Saturday, October 20, 2007
My friend Liz was game to go on the 2007 Peninsula to Pier Shop Hop, which was organized by the CommuKnity store. Thank goodness for knitting friends. I need this overnight venture before a very busy week and a half.
We started at Nine Rubies on Friday afternoon and got to meet the lovely Jocelyn as a bonus. I swooned over the Kaffe Fassett Regia colorways, and Liz succumbed and bought the colorway I wish I had - ooops. There is redemption later in this story. This is a very friendly place with a lovely seating area.
At just about every store, someone commented on Liz' amazing scarf out of yarn she got at Tuesday morning. It is stunning yarn, and I'm happy to say that she knit me one too (she's the only person brave enough to knit for me). As an afterthought, folks would comment on my stash sweater - a good way to keep my knitting ego in check!
Knitter's Studio was an amazing inspirational kind of place -- where you see things you hadn't imagined possible. So much fun to look, but I think I'd have trouble buying stuff at this store because of the way that it is organized. Liz loved it because she likes and is good at combining all kinds of yarn together. So, what did we buy? A single skein of Cascade 220. Yeah, we suck at inspiration. FYI-The clerk didn't seem very excited about the Shop Hop.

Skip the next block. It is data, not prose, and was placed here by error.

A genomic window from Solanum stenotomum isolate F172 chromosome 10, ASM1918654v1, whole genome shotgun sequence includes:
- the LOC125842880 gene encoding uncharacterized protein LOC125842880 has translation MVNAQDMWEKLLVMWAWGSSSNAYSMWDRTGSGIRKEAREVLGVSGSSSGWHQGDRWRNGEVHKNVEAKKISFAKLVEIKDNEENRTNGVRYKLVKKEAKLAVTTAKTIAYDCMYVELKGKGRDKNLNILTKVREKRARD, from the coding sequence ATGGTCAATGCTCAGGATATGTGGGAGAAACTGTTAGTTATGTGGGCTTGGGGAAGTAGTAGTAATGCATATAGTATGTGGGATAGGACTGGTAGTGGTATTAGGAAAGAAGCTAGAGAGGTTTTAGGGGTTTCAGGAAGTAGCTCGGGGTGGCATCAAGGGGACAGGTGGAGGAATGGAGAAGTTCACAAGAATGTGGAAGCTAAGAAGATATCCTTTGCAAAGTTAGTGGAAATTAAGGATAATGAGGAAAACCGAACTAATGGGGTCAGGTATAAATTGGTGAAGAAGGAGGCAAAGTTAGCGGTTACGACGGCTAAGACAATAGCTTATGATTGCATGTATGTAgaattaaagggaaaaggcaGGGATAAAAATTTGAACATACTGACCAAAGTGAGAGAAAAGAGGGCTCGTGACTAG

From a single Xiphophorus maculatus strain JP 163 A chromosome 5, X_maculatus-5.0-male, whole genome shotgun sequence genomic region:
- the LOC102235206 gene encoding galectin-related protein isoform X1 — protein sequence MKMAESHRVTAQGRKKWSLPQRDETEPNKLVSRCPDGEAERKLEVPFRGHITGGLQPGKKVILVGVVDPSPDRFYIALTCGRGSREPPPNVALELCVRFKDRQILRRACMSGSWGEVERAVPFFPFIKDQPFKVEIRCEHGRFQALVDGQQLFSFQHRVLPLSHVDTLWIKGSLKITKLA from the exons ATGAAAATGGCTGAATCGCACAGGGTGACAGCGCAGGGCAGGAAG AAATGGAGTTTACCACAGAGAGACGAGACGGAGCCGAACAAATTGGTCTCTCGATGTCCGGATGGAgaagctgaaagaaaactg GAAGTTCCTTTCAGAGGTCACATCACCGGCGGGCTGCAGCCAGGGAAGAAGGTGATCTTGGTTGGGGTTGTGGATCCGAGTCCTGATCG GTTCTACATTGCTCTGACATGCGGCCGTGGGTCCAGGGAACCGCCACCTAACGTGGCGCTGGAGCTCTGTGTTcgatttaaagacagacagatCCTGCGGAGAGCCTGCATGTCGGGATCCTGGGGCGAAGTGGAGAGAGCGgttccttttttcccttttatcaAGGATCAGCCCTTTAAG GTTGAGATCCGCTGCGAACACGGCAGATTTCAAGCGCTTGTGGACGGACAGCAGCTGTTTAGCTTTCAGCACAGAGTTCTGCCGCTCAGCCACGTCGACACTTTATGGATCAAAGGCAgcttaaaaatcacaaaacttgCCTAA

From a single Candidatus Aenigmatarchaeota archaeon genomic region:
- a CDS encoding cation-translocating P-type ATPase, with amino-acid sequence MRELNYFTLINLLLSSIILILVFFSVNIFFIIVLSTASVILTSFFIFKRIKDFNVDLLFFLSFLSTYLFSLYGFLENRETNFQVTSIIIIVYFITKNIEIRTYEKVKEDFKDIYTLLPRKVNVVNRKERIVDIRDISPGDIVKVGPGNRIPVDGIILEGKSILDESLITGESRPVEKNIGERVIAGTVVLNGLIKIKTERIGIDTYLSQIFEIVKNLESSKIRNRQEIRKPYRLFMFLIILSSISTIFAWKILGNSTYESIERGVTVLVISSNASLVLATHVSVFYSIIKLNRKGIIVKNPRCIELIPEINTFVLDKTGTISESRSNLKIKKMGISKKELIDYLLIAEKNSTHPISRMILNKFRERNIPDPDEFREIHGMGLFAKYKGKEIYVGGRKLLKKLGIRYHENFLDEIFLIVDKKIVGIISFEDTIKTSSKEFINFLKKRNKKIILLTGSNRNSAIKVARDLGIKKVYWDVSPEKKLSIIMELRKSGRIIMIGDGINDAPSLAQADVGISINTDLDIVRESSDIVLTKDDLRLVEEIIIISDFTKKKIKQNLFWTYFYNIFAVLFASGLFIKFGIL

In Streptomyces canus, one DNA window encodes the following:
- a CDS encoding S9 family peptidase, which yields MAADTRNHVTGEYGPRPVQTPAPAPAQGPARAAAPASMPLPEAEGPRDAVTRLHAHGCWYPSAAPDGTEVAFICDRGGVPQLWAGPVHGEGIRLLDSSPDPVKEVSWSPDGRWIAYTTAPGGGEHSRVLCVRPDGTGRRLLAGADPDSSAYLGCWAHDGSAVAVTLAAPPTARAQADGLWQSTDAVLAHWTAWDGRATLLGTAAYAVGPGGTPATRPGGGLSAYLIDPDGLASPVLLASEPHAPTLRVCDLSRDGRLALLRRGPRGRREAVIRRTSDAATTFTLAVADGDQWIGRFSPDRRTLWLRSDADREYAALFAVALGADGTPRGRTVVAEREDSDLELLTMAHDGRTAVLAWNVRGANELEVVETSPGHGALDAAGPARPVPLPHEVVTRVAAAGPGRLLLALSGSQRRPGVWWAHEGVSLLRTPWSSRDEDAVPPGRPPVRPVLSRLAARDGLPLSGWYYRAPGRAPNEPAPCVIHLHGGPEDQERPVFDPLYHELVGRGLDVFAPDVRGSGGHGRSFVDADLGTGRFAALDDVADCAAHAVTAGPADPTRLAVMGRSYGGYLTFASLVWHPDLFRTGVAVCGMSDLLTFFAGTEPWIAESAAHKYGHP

Uncommon Threads was a very friendly store with many great tempting things, and we walked away with sock yarn.
By now, we needed a break and some food, so Liz has us stor fora wonderful dinner at a Vietnamese restaurant called Kahn's -- I highly recommend it. We were stuffed and took food home for $30 between two of us.
May I take this opportunity to say that the Parking Gods smiled on us the whole way?